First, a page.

By Fotis Kaliampakos
After 22 years, the Holy Liturgy sounded again in the Greek Orthodox Church of Saint Nicholas, for the first time on the day of its celebration on “Ground Zero” in Manhattan. One of the oldest Greek Orthodox churches in the USA, it was destroyed by fire and the falling ruins of the Twin Towers on the fatal 11th of September 2001. Thanks to the efforts and sacrifices of the whole Greek American community, the church has been now restored not only as a church for the Greek American Community and visitors from Greece, but also as a national monument for the United States in remembrance of the victims of these tragic events, as well as for all humanity.
That is also why the architect Santiago Calatrava was selected to create a monument that very well retains the spirit of the orthodox tradition while also appealing to all. The Pentelic marble, the same as on the Acropolis, shines among the buildings fraught with history. This area of the city is steeped in the history of the American Independence War, whereas inside the church the monks from Mountain Athos created an iconography that remains traditional but incorporates our time and New York into it. Apart from telling stories from the life of Saint Nicholas and Jesus on the cupola, surrounded by light, on the east end, Virgin Mary embraces and protects New York, as depicted in both a realistic and very orthodox way. Left of the entrance His Holiness Ecumenical Patriarch Bartholomew, who on November 2, 2021, held the liturgy of the Door Openings, is depicted in a rare Orthodox Iconography wearing his glasses. For this occasion, part of the holy relics of St. Nicholas traveled to New York, as well as some remains, among them a half-burned Evangelism from the old church. His Holiness Archbishop Elpidoforos of America held another service, this time on July 4th, the day of American Independence, now that this church is inseparably combined with the fate of the American nation. His Excellency Archbishop, former of America Dimitrios was present for the historic evening Vespers on December 5th. He was the Archbishop in 2001 and led the restoration efforts of St. Nicholas Church. The church will now resume regular services and it will be open to all for a visit daily from 11 am to 2 pm.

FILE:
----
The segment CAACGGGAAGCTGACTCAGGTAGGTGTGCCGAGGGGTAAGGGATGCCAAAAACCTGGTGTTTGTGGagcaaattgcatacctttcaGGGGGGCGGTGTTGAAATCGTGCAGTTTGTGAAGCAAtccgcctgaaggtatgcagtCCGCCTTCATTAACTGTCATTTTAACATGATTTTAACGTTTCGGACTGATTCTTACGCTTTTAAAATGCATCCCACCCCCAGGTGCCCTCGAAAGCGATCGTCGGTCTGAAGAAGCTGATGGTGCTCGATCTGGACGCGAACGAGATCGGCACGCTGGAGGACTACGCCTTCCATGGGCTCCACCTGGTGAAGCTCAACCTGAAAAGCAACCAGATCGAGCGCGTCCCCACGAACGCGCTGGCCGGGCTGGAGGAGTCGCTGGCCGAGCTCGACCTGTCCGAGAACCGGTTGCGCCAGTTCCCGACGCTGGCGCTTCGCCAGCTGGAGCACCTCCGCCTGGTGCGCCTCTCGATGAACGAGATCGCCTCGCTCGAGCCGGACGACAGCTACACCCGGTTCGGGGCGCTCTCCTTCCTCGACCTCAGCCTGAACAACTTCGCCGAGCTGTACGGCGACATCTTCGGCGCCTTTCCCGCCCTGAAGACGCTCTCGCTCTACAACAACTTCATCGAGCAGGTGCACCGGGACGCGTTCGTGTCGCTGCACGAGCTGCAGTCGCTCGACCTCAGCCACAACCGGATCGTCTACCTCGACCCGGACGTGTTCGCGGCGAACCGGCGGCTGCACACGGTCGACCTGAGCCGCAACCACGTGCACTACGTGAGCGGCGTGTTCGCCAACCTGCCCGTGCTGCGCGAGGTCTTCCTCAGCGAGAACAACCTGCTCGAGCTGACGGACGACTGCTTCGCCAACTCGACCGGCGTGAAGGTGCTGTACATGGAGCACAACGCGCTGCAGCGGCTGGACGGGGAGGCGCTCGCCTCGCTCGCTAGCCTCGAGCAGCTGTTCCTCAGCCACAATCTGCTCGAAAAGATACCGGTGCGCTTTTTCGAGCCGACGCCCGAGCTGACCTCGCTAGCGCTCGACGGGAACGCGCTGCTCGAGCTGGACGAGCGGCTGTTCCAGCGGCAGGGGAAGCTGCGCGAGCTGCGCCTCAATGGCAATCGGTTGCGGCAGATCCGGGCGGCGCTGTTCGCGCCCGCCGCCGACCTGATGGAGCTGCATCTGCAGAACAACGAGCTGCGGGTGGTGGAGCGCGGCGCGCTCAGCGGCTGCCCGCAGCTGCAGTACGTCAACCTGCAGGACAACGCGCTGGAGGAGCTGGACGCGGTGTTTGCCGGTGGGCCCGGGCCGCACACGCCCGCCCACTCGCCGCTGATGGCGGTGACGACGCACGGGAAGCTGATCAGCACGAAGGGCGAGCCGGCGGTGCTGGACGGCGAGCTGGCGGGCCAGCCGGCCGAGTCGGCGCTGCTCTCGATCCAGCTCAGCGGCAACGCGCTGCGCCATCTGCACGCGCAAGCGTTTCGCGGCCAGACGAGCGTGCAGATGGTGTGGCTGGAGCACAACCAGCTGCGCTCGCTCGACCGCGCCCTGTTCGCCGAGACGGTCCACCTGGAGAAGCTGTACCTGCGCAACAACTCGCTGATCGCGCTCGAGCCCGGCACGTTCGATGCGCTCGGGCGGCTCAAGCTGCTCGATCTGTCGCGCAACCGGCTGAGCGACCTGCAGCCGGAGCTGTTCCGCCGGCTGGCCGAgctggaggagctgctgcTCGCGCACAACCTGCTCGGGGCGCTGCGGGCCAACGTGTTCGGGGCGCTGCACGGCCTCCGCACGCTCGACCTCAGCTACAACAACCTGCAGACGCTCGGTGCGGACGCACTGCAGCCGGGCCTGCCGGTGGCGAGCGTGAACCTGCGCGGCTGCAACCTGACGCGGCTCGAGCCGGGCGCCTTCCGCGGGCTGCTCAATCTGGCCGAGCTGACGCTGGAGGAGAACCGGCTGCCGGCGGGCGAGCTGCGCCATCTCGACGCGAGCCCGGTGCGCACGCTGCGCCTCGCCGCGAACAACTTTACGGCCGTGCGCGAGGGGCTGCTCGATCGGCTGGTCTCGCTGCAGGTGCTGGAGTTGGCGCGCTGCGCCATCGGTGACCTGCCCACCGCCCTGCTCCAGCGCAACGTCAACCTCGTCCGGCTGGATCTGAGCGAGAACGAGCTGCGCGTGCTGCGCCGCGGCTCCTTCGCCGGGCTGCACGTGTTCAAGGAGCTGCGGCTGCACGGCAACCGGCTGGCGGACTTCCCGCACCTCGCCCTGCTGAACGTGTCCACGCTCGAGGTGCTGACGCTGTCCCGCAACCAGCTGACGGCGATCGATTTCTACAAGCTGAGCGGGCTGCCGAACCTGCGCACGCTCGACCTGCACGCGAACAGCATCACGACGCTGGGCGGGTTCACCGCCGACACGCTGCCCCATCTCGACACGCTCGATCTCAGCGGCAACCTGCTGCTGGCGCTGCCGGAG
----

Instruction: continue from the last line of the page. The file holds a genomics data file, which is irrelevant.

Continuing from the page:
The holy service was held by the Bishop of Medeia Apostolos who was quite moved as all, not only for the historical importance but also from the memories of the tragic events. “Today is a day of Resurrection”, said Bishop Apostolos in his speech and referred with tears in his eyes to the victims of 9/11.
One of the leaders of the efforts for the recreation of St. Nicholas, President of the foundation “Friends of St. Nicholas” Michael Psaros, shared with the Hellenic News of America his joy for this historical occasion and referred to the new church as the “Hagia Sophia” of the Greek Diaspora, meant to last as the one in Constantinople has for hundreds of years, and to serve, full of symbolism, the Greek American community as well as all people. He emphatically stated, “here is America, and no one can disturb the church’s peace and freedom”. In this way, he directly and sharply criticized Turkey’s policy to turn Hagia Sophia into a mosque, a direct assault on the values of civilized humanity, the principles of UNESCO on world cultural heritage, and the ideas of the founder of the Turkish state himself. Ms. Psaros used also the comparison with Parthenon, with not only the Pentelic marble but also other symbolic links to St. Nicholas at Ground Zero with a modern leading metropolis par excellence to the emblematic monument of the Acropolis at the very cradle of civilization.
Their joy and optimism for the church being a vehicle for the Greek American Community’s reaching out to all humanity was also expressed to the Hellenic News of America, by Demetri Papacostas, director of the Foundation of “St. Nicholas and National Shrine”, as well as Judge Theodore Bozonelis Archon Ekdikos and National Vice Commander of the Order of Saint Andrew the Apostle, the Archon of the Ecumenical Patriarchate.
At the reception that followed the service of December 6th in the neighboring Skinos restaurant, with the church and also the new “Freedom Tower” visible behind him, Mr. Richard Brown whose construction company took over in a critical time for the project and completed the construction was asked by Mr. Psaros to say a few words. Mr. Brown, in a deeply moving speech, said that after 30 years in construction and real estate this will be the work that makes him the proudest, especially towards his children and his father, who unfortunately could not see the work completed. As a Greek American, continued Mr. Brown, who grew up working in that area and was lucky to survive that day working on St. Nicholas was not only an honor but also healing, as Mr. Brown concluded “part of me died that day”. He was deeply moved that the road to healing and renewal can begin with this wonderful opening.